There’s long been this incorrect assumption in business: the lowest bid for the best quality gets the job.
But in practice, this is hardly ever true. People don’t make rational purchases after carefully comparing quality and price. People make decisions emotionally, then justify it afterward with logic, if at all (here’s a Psychology Today article if you don’t believe me).
So what really wins? Powerful stories. As Simon Sinek has gone viral saying, “People don't buy what you do; they buy why you do it.” If you share the “why,” you’re on your way to success.
What’s more is that we need to be strategic. An inconsistent or incoherent message loses customers, no matter how much you focus on “why.”
That’s where strategic storytelling comes in. In a world full of noise, your story can connect and be memorable, but only if you use the power of story purposefully.
Strategic storytelling is using the ancient power of narrative in a way that furthers your brand’s objectives. It means taking control of your own story to make it as appealing and honest as possible for your audience.
Your audience, in this case, isn’t just limited to prospects. Your brand audience also includes employees, who you want to inspire, motivate, and retain, and current customers or clients, who you also want to inspire, motivate, and retain.
When you use strategic storytelling, you’re not letting outsiders craft an image of your brand. You’re also not haphazardly writing messaging for the individual aspects of your brand.
Strategically storytelling means looking at how everything you make connects, every message to every audience, and tying it together into a great tapestry that tells one unified, inspiring story.
Let’s take a look at how strategic storytelling helps everyone involved in your business, including your employees, prospects, and current customers.
When recruiting for your brand, you’re looking for the best people. It may seem like to get the best people, you’ll need to offer the highest pay and the most perks, but again, in practice this isn’t true.
People can often be lured to a company by the promise of a big paycheck, but unless you provide them with more, they’ll be easily lured away.
The same principle applies to the amount of effort people give to the company. Without motivation, many people do the bare minimum and draw a check.
But if you give people a “why,” show them your brand’s story and how they fit into it, people will dedicate themselves to your cause. This is where strategic storytelling comes in.
First, you identify your brand’s overall story. Then, you can help every team member feel like a hero doing their individual part for the whole. By narrativizing their contributions and tying it into the overall “story arc” of the company, you can make even the accounting department feel like they’re saving the world.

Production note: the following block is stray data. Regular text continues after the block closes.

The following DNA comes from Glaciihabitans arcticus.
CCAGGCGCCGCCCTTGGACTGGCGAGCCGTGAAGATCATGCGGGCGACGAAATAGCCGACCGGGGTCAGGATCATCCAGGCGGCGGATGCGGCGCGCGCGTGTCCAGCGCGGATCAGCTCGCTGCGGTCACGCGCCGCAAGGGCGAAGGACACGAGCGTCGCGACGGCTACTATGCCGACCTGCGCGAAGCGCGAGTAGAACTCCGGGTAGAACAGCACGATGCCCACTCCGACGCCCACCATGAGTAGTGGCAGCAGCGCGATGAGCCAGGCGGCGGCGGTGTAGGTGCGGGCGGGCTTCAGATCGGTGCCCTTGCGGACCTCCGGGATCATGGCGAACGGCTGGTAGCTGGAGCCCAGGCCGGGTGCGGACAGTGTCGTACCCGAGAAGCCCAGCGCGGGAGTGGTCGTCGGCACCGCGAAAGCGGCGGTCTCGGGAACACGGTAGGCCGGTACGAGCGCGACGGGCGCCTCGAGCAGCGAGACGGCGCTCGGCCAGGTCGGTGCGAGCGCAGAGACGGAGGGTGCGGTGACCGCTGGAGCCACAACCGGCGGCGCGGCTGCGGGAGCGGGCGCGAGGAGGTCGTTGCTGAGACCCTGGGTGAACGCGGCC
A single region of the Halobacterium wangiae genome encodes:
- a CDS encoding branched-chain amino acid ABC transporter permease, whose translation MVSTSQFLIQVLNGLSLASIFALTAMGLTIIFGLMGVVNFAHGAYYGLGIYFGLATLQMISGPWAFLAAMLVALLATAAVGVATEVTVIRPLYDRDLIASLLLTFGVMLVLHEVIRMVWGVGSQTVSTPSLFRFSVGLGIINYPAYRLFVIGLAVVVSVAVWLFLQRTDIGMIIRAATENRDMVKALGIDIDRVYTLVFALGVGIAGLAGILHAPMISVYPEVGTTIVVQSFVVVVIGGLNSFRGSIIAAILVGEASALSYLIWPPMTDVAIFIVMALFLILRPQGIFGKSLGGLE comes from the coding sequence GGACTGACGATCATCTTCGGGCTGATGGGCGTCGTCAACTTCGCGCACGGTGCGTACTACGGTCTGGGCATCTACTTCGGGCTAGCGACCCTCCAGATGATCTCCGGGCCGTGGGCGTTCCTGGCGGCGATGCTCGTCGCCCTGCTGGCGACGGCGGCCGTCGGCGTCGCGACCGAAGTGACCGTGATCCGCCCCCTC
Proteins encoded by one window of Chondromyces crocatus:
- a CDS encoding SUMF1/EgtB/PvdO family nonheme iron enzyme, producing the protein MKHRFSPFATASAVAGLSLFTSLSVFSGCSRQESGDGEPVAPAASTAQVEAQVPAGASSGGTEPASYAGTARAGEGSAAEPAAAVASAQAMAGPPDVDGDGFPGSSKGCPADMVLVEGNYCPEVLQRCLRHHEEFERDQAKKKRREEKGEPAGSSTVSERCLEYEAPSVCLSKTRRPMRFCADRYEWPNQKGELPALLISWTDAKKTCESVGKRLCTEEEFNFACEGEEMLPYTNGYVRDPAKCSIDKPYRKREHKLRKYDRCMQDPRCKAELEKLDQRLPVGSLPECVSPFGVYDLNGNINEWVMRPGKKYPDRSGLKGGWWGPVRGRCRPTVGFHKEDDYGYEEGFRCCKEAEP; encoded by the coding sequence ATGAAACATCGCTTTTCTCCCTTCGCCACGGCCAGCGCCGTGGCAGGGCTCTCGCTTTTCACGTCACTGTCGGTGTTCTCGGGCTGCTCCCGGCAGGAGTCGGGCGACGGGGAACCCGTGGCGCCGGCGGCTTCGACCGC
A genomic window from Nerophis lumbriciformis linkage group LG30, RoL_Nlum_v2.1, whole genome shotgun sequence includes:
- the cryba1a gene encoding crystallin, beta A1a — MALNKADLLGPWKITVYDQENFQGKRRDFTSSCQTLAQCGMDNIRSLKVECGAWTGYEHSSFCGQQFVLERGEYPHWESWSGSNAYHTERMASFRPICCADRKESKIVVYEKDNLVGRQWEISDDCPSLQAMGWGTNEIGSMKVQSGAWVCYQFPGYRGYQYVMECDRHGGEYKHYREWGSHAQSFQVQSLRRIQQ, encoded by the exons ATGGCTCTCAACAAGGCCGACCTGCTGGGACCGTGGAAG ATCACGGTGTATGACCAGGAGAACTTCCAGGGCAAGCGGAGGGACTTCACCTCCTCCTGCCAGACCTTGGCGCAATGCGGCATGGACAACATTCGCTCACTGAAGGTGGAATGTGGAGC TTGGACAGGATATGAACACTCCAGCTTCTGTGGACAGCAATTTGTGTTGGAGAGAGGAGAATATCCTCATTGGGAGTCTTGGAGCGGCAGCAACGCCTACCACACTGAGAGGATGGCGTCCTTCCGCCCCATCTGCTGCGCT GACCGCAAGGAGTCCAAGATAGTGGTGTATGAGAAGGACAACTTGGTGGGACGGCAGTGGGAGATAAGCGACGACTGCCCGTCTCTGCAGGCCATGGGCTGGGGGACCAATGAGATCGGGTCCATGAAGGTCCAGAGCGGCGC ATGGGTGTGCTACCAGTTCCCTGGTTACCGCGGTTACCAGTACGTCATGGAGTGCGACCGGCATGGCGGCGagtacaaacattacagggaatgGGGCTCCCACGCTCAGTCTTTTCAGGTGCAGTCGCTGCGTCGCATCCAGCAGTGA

For instance, our narrative here at UviaUs is that we’re guides helping marketers summit their biggest challenges. For our discipline in account-based marketing, the summit means helping guide account-based marketers to reach and activate decision makers in the C-suite. Just as summiting a major peak takes team effort planning, preparing, and executing the plan to reach the top, each team member plays a vital role in helping aid our clients.
The best thing about this is, you can use it on yourself, as well. Stay motivated by outright stating your role in your company’s story. By having everyone in the company do this, you’ll have your own individual journeys, but they’ll all tie together powerfully.
What’s your most important pool of possible customers? People who have already bought from you. They’re less costly to market to, since you’ve already converted them, and their experience can bring you valuable word-of-mouth buzz.
Especially in B2B, where high-value prospects can become multi-year to lifetime partners, you need to give your current customers a reason to continue doing business with you. A reason besides inertia, as that can be broken through by a glossy bid from a competitor.
A good story stays with us for life. Especially if we’re living up to it! By showing your customers that they are on a journey, with you as their mentor and helper, you can keep them engaged, connected, and profitable. They will return to you time and time again, on each leg of their journey.
By strategically telling the story of each new step in the customer journey or each new offering, you integrate your brand into your customer’s personal story. When you do that, you’re not just a one-off purchase: you’re a lifelong partner.
Using strategic storytelling, you can coordinate all the aspects of your company to fit with one brand message. This clear brand message essentially positions you as a mentor or guide to your prospects.
By showing them how you can help them grow, solve problems, and become better, you’ll more easily convert prospects, and what’s better, you’ll start your business relationship off on a more human note.
Every message you send, every ad you display, every meeting you book, should all splinter off from your greater brand story. Then, you can use these things strategically to pull in new prospects and show them how your partnership can help them.
Make your prospects the hero, show them you’re the mentor, and you’ll move quickly from the prospective stage to the partner stage.
If you want to know more about telling better stories, read these next:
Now that we’ve learned about strategic storytelling and how it will benefit your brand, next week we’ll explore effective storytelling in B2B marketing.
How is storytelling different when you’re selling to other businesses, particularly hard-to-reach decision makers like the C-suite executives? What should you include, and what pitfalls should you avoid?
We’ll explore these questions and more next week, when we dive into the do’s and don’ts of effective storytelling in B2B marketing.